As a landlord, it can be a difficult decision to decide between selling with your current tenants still in the property, or without. Here are a few impacting factors that you may want to consider:
Current Circumstances Of:
- Your Financial Position: Can you afford to continue meeting mortgage repayments, utilities etc; without your tenants rental income?
- The Property Type: The type of property influences the type of buyers you can expect to be interested, and their likely preference on tenants. For example – a well positioned unit that is ideal for renting out, may attract investors, who may wish your tenants to stay on post sale; whereas a family home, close to schools, may be more likely to be purchased by an owner-occupier, who would prefer a property that offers vacant possession.
- The Tenant Type: The cleanliness and flexibility of your tenants
Pro’s of Selling with Tenant:
- Your rental income continues and utility bills are covered during the selling/settlement process.
- A tenanted property shows an investor that a property is leasable and can be attractive as they will see immediate rental returns, if the tenant chooses to stay on under the new landlord.
- You do not need to wait for obligatory notice periods to begin marketing property; and do not have a 60 days notice to vacate (if vacant possession is requested), to impact the property settlement period.
Con’s of Selling with Tenants
- Tenants can be a turn-off to owner-occupier’s, who would have to wait for a lease to expire to take occupancy; therefore, reducing the buyer pool.
- You cannot guarantee how your property will be presented by your tenants, for marketing photos and open for inspections. This can be concerning if your tenants are particularly untidy – as a bad first impression may impact on your sale. A cluttered property may also make it difficult for a potential buyer to imagine their belongings in the property.
- While a tenant must legally allow access for inspections (provided they are given 24 hours’ notice), and an agent will usually request for them to step out during the inspection; they are not required to leave, this is only a request out of courtesy. A bad comment from a disgruntled tenant to a future buyer can also be of concern.
Speak To The Experts
Don’t forget – your advocate / agent deals with both tenanted and untenanted properties on a daily basis and can provide a wealth of knowledge on this front, so don’t be afraid to have an open conversation with them. They will be able to help clarify the expected buyer types and the best approach they recommend for your property, when dealing with tenants.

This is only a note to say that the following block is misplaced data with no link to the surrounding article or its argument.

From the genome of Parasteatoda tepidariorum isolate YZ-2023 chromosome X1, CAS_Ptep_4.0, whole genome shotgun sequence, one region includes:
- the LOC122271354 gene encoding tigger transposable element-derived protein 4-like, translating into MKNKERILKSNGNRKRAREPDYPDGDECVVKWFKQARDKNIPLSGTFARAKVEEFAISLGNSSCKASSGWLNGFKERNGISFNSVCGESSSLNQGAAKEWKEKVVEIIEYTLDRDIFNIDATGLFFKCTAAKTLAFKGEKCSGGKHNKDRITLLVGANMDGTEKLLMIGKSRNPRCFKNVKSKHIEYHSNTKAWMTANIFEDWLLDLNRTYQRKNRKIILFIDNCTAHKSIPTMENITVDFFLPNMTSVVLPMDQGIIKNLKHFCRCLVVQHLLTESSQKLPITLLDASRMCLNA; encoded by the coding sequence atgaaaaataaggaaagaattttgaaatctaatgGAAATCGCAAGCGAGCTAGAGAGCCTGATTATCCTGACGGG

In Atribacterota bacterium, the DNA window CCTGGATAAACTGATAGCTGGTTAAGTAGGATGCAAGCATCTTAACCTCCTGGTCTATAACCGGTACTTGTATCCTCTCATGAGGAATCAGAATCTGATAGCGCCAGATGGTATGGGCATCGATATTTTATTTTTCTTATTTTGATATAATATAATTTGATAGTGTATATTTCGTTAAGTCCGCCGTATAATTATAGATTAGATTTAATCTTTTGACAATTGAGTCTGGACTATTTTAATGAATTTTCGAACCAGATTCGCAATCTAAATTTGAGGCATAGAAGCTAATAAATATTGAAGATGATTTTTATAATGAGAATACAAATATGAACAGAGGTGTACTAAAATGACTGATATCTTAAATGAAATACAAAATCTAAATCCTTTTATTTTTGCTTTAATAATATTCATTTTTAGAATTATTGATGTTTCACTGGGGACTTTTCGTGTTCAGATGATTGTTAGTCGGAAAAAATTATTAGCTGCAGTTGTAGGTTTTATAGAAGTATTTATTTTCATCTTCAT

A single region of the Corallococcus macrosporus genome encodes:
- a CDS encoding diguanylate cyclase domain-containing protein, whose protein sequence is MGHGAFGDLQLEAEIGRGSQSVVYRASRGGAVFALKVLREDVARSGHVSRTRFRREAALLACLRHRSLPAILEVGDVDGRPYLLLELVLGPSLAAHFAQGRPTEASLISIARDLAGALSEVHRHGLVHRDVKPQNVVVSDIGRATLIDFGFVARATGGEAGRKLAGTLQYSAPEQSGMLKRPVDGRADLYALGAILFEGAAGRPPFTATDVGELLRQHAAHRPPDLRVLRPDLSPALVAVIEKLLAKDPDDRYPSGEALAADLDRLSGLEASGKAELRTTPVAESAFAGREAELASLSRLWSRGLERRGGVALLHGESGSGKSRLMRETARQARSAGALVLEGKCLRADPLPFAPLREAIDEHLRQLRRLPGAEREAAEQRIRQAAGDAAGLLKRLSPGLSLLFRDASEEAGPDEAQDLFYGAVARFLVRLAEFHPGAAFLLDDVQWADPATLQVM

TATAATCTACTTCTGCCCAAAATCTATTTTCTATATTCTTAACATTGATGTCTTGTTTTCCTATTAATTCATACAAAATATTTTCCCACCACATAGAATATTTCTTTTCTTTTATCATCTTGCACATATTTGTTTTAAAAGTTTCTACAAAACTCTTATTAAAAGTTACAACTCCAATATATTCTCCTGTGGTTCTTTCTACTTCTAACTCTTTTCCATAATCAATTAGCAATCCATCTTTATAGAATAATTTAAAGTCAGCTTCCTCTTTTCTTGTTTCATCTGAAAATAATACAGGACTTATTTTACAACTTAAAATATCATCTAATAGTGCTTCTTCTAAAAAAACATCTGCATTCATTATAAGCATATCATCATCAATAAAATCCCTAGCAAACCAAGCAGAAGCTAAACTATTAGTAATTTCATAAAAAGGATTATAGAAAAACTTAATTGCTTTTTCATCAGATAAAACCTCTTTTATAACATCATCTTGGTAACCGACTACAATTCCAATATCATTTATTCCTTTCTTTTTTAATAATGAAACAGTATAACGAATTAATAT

Keeping Tenants on Side When Selling
If you do decide to keep your tenants on while selling your investment property, there are a few steps you can take to keep them happy and therefore, make the process as smooth as possible:
- Open Communication: Be honest; let your tenants know that you plan to sell before taking your property to market. The more time they have to prepare, the more likely they are to be accommodating and flexible. They may also want to make the first offer on the property!
- Do Your Part: While most tenants will assist with tidying up, at the end of the day this is your property and your responsibility. Therefore, you may want to consider covering the costs of a cleaner and gardener to do a once over at the start the campaign; or maintain once weekly throughout the campaign. Not only are you ensuring great buyer first impressions, this will be positively noted by your tenants, that you are also trying to be helpful.
- Offer An Incentive: After a long day at work, it is hard to stay motivated to tidy up for multiple inspections each week. Offering your tenants a simple $50/$100 off their weekly rent for the inconvenience caused, can help ensure they keep the property clean and welcoming for potential buyers.
- Inspections: Ensure your tenants are advised well in advance of all inspection dates and times – this should be a standard practice for agents to handle this on your behalf, however it is worthwhile confirming with your advocate or selling agent that this is being done. It always best to try and stick to a maximum of 2 set open for inspections per week (instead of numerous private inspections), so the tenant has time to prepare in-between and they don’t feel bombarded by inspections.
- Lease: While you may face a loss of rent – at the end of the day giving your tenants the option to break their lease, may be better than having a disgruntled tenant jeopardizing the sale.